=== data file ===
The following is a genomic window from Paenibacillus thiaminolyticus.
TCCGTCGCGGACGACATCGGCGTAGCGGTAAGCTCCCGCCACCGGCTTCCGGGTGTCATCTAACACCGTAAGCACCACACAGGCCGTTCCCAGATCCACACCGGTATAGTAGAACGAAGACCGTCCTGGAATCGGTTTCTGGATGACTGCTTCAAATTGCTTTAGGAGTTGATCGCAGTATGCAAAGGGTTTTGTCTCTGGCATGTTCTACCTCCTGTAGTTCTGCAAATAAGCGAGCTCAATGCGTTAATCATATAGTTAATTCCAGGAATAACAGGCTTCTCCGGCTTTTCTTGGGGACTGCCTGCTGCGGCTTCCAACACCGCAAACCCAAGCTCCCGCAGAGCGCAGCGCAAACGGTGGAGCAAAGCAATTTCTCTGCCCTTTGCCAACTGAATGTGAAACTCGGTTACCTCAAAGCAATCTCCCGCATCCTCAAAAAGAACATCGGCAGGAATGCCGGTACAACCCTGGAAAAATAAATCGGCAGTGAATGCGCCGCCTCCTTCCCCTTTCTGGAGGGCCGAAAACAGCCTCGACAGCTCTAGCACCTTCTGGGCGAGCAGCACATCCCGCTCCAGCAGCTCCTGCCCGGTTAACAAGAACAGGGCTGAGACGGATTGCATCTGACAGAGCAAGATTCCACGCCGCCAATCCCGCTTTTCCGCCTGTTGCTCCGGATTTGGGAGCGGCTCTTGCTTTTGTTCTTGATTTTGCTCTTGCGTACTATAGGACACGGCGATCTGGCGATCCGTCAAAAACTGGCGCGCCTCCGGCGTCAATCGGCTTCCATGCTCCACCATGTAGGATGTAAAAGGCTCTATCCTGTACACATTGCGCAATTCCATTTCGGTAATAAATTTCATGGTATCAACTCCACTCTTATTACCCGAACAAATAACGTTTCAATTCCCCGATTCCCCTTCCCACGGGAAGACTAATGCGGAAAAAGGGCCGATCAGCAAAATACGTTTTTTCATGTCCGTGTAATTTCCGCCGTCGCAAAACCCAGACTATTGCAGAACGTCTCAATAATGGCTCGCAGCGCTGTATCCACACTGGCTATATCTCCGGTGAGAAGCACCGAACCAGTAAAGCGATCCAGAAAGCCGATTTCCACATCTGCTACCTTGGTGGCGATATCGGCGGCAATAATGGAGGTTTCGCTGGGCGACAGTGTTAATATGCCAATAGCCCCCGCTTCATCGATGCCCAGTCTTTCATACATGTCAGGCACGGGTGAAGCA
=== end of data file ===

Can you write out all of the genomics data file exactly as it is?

The following is a genomic window from Paenibacillus thiaminolyticus.
TCCGTCGCGGACGACATCGGCGTAGCGGTAAGCTCCCGCCACCGGCTTCCGGGTGTCATCTAACACCGTAAGCACCACACAGGCCGTTCCCAGATCCACACCGGTATAGTAGAACGAAGACCGTCCTGGAATCGGTTTCTGGATGACTGCTTCAAATTGCTTTAGGAGTTGATCGCAGTATGCAAAGGGTTTTGTCTCTGGCATGTTCTACCTCCTGTAGTTCTGCAAATAAGCGAGCTCAATGCGTTAATCATATAGTTAATTCCAGGAATAACAGGCTTCTCCGGCTTTTCTTGGGGACTGCCTGCTGCGGCTTCCAACACCGCAAACCCAAGCTCCCGCAGAGCGCAGCGCAAACGGTGGAGCAAAGCAATTTCTCTGCCCTTTGCCAACTGAATGTGAAACTCGGTTACCTCAAAGCAATCTCCCGCATCCTCAAAAAGAACATCGGCAGGAATGCCGGTACAACCCTGGAAAAATAAATCGGCAGTGAATGCGCCGCCTCCTTCCCCTTTCTGGAGGGCCGAAAACAGCCTCGACAGCTCTAGCACCTTCTGGGCGAGCAGCACATCCCGCTCCAGCAGCTCCTGCCCGGTTAACAAGAACAGGGCTGAGACGGATTGCATCTGACAGAGCAAGATTCCACGCCGCCAATCCCGCTTTTCCGCCTGTTGCTCCGGATTTGGGAGCGGCTCTTGCTTTTGTTCTTGATTTTGCTCTTGCGTACTATAGGACACGGCGATCTGGCGATCCGTCAAAAACTGGCGCGCCTCCGGCGTCAATCGGCTTCCATGCTCCACCATGTAGGATGTAAAAGGCTCTATCCTGTACACATTGCGCAATTCCATTTCGGTAATAAATTTCATGGTATCAACTCCACTCTTATTACCCGAACAAATAACGTTTCAATTCCCCGATTCCCCTTCCCACGGGAAGACTAATGCGGAAAAAGGGCCGATCAGCAAAATACGTTTTTTCATGTCCGTGTAATTTCCGCCGTCGCAAAACCCAGACTATTGCAGAACGTCTCAATAATGGCTCGCAGCGCTGTATCCACACTGGCTATATCTCCGGTGAGAAGCACCGAACCAGTAAAGCGATCCAGAAAGCCGATTTCCACATCTGCTACCTTGGTGGCGATATCGGCGGCAATAATGGAGGTTTCGCTGGGCGACAGTGTTAATATGCCAATAGCCCCCGCTTCATCGATGCCCAGTCTTTCATACATGTCAGGCACGGGTGAAGCA